While we now know we must leave a headspace, there is still the problem of leaving room for contraction and expansion while at the same time avoiding the negative effects of oxidative reactions. The answer, however, is found by replacing the headspace air that contains oxygen with an inert gas, such as argon, nitrogen, or carbon dioxide. These gases, unlike oxygen, do not negatively react with wine. In fact, carbon dioxide and argon actually have a greater weight than air, a property that proves beneficial to winemakers. Purging headspaces with either carbon dioxide or argon, when properly executed, can get rid of oxygen by lifting it up and removing it from the storage vessel, similar to how oil can float on the surface of water. The oxygen in the vessel has now been effectively displaced by inert gas, and the wine can remain safe from negative reactions during its storage/aging process. The key to properly protecting the wine in this way is to understand the specific techniques required for the effective generation of this protective blanket.

There are 3 steps suggested to create a protective inert gas blanket. The first step is preserving purity by avoiding turbulence. When using carbon dioxide or argon to create [[a successful|an effective|a sufficient[122] blanket, it is important to be aware that the gases readily blend with each other when moved. When attempting to purge headspaces with inert gas, the gas’s flow rate as it exits the tubing acts as the determining factor in the purity of the final volume of gas. Greater flow rates lead to a churning effect that causes the oxygen-containing surrounding air to mix in with the inert gas. If this happens, the inert gas’ ability to protect the wine is decreased as a result of its decreased purity. It is necessary to ensure that the delivery method tries to avoid turbulence as much as possible in order to have a pure layer of inert gas that contains little oxygen. The ideal flow rate required to succeed in doing this is most often the lowest setting on your gas regulator. Usually, this means between 1-5 PSI, depending on the tubing size.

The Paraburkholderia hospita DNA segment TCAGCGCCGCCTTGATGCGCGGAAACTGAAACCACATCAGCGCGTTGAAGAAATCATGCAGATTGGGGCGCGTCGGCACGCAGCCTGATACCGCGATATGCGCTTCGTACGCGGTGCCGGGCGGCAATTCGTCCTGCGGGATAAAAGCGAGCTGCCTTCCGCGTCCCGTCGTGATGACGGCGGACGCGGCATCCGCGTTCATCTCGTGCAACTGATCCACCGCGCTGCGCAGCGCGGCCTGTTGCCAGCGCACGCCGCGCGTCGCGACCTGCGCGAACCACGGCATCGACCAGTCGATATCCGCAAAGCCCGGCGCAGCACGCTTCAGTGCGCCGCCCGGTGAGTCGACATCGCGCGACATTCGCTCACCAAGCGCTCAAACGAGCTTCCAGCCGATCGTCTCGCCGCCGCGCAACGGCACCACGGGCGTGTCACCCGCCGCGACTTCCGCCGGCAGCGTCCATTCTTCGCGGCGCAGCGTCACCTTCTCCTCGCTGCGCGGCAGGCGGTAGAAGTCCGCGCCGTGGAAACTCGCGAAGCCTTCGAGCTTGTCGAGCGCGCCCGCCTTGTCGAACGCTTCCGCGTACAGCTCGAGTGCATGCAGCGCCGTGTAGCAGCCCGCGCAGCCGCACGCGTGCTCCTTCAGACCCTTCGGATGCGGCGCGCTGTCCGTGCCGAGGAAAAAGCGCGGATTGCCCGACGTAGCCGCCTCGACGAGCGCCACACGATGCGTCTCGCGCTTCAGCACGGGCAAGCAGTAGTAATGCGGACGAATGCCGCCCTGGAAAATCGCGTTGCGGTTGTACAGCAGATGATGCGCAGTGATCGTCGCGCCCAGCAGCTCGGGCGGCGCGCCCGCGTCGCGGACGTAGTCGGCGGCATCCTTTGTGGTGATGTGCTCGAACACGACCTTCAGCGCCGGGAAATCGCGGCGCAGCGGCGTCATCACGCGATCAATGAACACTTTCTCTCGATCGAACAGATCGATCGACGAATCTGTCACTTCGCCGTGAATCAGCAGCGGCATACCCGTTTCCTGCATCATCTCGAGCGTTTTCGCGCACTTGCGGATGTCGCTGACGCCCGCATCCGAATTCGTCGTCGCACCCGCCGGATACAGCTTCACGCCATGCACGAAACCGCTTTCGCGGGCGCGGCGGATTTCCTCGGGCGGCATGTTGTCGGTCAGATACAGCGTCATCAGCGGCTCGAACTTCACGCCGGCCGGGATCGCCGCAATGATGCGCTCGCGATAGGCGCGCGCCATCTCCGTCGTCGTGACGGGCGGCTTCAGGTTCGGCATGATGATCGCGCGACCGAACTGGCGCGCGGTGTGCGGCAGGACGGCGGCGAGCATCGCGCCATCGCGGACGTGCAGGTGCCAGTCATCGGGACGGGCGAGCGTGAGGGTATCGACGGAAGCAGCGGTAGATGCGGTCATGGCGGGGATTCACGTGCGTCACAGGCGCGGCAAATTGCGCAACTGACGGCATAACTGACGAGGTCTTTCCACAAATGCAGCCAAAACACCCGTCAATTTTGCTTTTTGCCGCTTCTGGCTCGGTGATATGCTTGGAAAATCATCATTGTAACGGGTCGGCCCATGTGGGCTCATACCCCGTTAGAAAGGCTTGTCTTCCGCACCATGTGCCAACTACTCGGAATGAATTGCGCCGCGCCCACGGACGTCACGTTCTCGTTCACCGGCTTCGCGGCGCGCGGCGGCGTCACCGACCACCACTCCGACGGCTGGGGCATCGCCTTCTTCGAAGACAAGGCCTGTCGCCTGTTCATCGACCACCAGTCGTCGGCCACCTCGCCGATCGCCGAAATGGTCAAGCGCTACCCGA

The second step to generating a protective inert gas blanket is to attain the highest volume of gas that can be delivered while still maintaining the low flow-rate that is vital to avoid creating turbulence and thus mixing the gas with the air we are attempting to get rid of. While any size tubing can applied in the delivery of an adequate inert gas blanket, the amount of time it requires will increase as the delivery tubing diameter decreases. If you want to shorten the process of purging without compromising the gentle flow needed to generate a successful blanket, the diameter of the output tubing should be expanded. A simple way to achieve this is to connect a small length of a larger diameter tube onto the existing gas line on your gas regulator.

The third and last step to properly forming an inert gas blanket is to have the gas flow parallel to the surface of the wine, or laminar, instead of pointing the flow of gas directly at the surface. This will have the effect of the inert gas being less likely to combine with the surrounding air when being delivered because it will not bounce off the surface of the liquid. A simple and correct method to do so is to attach a diverter at the end of the gas tubing.

To wrap up everything we have learned, the best way for purging a headspace with inert gas is as follows: First, make the correct adjustments on the  gas regulator to find a flow rate that is as high as possible while still maintaining a gentle, low-pressure flow. Then, place the tubing into the storage vessel and arrange it so that the output is close to the surface of the wine, roughly 1-2 inches from the surface is suggested. Next, turn on the gas and initiate the purging. Finally ,to check the oxygen levels, use a lighter and lower the flame until it reaches just below the rim of the vessel. If the lighter remains lit, there is still oxygen in the vessel and you should keep dispensing the inert gas. Keep using the lighter test until the flame eventually subsides, which will reveal that there is no longer oxygen in the vessel.

Whether you’re in search of specialty gases to be employed in winemaking, other food and beverage applications, or any other industry that utilizes specialty gases, Noble Gas Solutions has a plethora of products to meet all of the Albany specialty gas needs. Noble Gas Solutions has a large selection of specialty gases and specialty gas equipment, along with the resources and experts on hand in Albany to answer your questions and assist your needs. For more information, browse our online catalog or contact us via email at sales@noblegassolutions.com or at (518) 465-5229.